The Institute for Supply Management survey Wednesday also showed prices for raw materials increasing last month, which the ISM partly attributed to “a return to more balanced supplier-buyer relationships, as sellers are more interested in filling order books and buyers now see the need to reorder.”
The survey also hinted at buyer resistance to higher prices. Nevertheless, the rebound in prices at the factory gate suggests inflation could remain elevated for a while after monthly consumer and producer prices surged in January.
“Manufacturing continues to contract but not at a sufficiently rapid pace to suggest a recession in the overall economy at this point, while prices of raw materials appear to have risen,” said Conrad DeQuadros, senior economic advisor at Brean Capital in New York.
The ISM’s manufacturing PMI edged up to 47.7 last month from 47.4 in January. The small rise was the first in six months. Economists polled by Reuters had forecast the index would increase to 48.0. A PMI reading below 50 indicates contraction in manufacturing, which accounts for 11.3% of the U.S. economy.
Only four industries, including transportation equipment and electrical equipment, appliances and components, reported growth last month. Paper products, textile mills, furniture and related products as well as nonmetallic mineral products, computer and electronic products were among the 14 reporting contraction.
Stocks on Wall Street were trading lower as traders raised bets that the Federal Reserve would continue to hike interest and keep them at a higher level for a while. The dollar fell against a basket of currencies. U.S. Treasury yields rose.
WORST IS OVER
But the worst could be over for manufacturing. So-called hard data on factory production was solid in January, while business spending on equipment appeared to have rebounded at the start of the first quarter. Comments from some manufacturers in the ISM survey were supportive of this thesis.
Makers of computer and electronic products reported a “good start to the year for bookings.” Transportation equipment manufacturers said “sales remain solid, and most assembly plants are running at capacity.” Primary metals producers described business conditions as “still strong” but noted that “inventory has exceeded our planned levels.”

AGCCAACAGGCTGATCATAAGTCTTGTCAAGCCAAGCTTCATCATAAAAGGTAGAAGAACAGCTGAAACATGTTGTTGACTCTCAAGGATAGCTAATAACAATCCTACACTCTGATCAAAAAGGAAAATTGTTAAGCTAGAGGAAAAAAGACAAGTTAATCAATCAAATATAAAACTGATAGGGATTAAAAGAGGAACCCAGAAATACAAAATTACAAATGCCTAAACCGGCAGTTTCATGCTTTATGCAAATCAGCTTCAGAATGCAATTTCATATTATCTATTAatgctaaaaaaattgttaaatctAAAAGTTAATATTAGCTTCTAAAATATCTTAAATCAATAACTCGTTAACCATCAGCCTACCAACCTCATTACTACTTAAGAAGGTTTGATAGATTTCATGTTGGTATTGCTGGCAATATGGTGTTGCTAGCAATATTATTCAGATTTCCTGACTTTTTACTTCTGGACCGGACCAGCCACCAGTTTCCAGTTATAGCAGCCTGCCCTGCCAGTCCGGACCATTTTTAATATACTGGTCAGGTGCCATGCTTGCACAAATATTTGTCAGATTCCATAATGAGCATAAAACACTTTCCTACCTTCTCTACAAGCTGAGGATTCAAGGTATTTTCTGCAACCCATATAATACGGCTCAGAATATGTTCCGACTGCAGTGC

Food manufacturers, however, said they expected “the first half of 2023 in the U.S. to be slower than the second half.”
With odds increasing that the Fed could keep raising rates into summer, a turnaround in manufacturing is unlikely.
The U.S. central bank has raised its policy rate by 450 basis points since last March from the near-zero level to a 4.50%-4.75% range. Two additional 25-basis-point rate hikes in March and May are expected, though financial markets are betting on another increase in June.
Manufacturing is also being undermined by the dollar’s past appreciation against the currencies of the United States’ main trade partners and softening global demand.
The ISM survey’s forward-looking new orders sub-index improved to 47.0 last month from 42.5 in January, which was the lowest reading since May 2020. Timothy Fiore, chair of the ISM Manufacturing Business Survey Committee, said “new order rates remain sluggish due to buyer and supplier disagreements regarding price levels and delivery lead times.”
This suggests buyers were pushing back at some of the price increases from their suppliers. Walmart Inc. last month warned major packaged goods makers that it could not longer stomach their price hikes.
There was also an improvement in order books, though the backlog of unfinished work remained low. The survey’s measure of supplier deliveries was little changed at 45.2, the fastest supplier delivery performance since March 2009. A reading below 50 indicates faster deliveries to factories.
Stretched supply chains early in the COVID-19 pandemic were one of the major drivers of inflation last year. Despite improving supply and softening demand, inflation flared up.
PRICE PUSH BACK
The ISM survey’s measure of prices paid by manufacturers rebounded to 51.3 in February from 44.5 in January, breaking above the 50 mark for the first time in five months.
“This is a potential concern to the extent that it signals that recent economic resilience is putting renewed upward pressure on inflation,” said Andrew Hunter, deputy chief U.S. economist at Capital Economics. “But that index is still consistent with a sharp fall in the headline CPI rate.”
Its gauge of factory employment fell to 49.1 from 50.6 in January. But that measure, which has swung up and down, has not been a good predictor of manufacturing payrolls in the government’s closely watched employment report. Factory payrolls have mostly grown at a solid clip.
Other data from the Commerce Department showed construction spending dipping 0.1% in January as investment in single-family homebuilding continued to decline. The housing market has been hammered by the Fed’s aggressive monetary policy tightening.
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